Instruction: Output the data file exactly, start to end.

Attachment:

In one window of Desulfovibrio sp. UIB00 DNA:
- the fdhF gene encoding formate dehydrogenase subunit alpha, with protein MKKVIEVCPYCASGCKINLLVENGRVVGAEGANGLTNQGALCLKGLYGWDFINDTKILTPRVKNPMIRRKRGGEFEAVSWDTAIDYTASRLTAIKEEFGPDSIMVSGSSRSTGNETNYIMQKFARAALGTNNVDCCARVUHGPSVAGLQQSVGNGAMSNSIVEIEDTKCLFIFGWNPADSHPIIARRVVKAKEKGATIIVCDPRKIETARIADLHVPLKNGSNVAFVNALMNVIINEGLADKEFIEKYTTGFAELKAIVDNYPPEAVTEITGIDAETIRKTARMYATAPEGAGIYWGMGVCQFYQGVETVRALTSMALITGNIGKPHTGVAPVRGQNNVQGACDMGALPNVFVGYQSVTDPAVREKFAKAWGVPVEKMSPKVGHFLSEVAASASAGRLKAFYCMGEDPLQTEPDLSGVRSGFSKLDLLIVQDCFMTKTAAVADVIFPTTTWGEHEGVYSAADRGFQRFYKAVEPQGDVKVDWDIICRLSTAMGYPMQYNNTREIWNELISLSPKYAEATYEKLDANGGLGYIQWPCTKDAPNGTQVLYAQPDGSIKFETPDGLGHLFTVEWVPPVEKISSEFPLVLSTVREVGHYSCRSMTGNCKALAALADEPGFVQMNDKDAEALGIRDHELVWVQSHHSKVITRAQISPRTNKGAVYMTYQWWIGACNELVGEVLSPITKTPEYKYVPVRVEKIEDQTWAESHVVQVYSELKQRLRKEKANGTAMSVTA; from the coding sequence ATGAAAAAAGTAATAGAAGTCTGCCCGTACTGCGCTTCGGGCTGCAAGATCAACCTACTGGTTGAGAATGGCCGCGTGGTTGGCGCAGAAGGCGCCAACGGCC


In one window of Desulfovibrio sp. UIB00 DNA:
- the fdhF gene encoding formate dehydrogenase subunit alpha, with protein MKKVIEVCPYCASGCKINLLVENGRVVGAEGANGLTNQGALCLKGLYGWDFINDTKILTPRVKNPMIRRKRGGEFEAVSWDTAIDYTASRLTAIKEEFGPDSIMVSGSSRSTGNETNYIMQKFARAALGTNNVDCCARVUHGPSVAGLQQSVGNGAMSNSIVEIEDTKCLFIFGWNPADSHPIIARRVVKAKEKGATIIVCDPRKIETARIADLHVPLKNGSNVAFVNALMNVIINEGLADKEFIEKYTTGFAELKAIVDNYPPEAVTEITGIDAETIRKTARMYATAPEGAGIYWGMGVCQFYQGVETVRALTSMALITGNIGKPHTGVAPVRGQNNVQGACDMGALPNVFVGYQSVTDPAVREKFAKAWGVPVEKMSPKVGHFLSEVAASASAGRLKAFYCMGEDPLQTEPDLSGVRSGFSKLDLLIVQDCFMTKTAAVADVIFPTTTWGEHEGVYSAADRGFQRFYKAVEPQGDVKVDWDIICRLSTAMGYPMQYNNTREIWNELISLSPKYAEATYEKLDANGGLGYIQWPCTKDAPNGTQVLYAQPDGSIKFETPDGLGHLFTVEWVPPVEKISSEFPLVLSTVREVGHYSCRSMTGNCKALAALADEPGFVQMNDKDAEALGIRDHELVWVQSHHSKVITRAQISPRTNKGAVYMTYQWWIGACNELVGEVLSPITKTPEYKYVPVRVEKIEDQTWAESHVVQVYSELKQRLRKEKANGTAMSVTA; from the coding sequence ATGAAAAAAGTAATAGAAGTCTGCCCGTACTGCGCTTCGGGCTGCAAGATCAACCTACTGGTTGAGAATGGCCGCGTGGTTGGCGCAGAAGGCGCCAACGGCC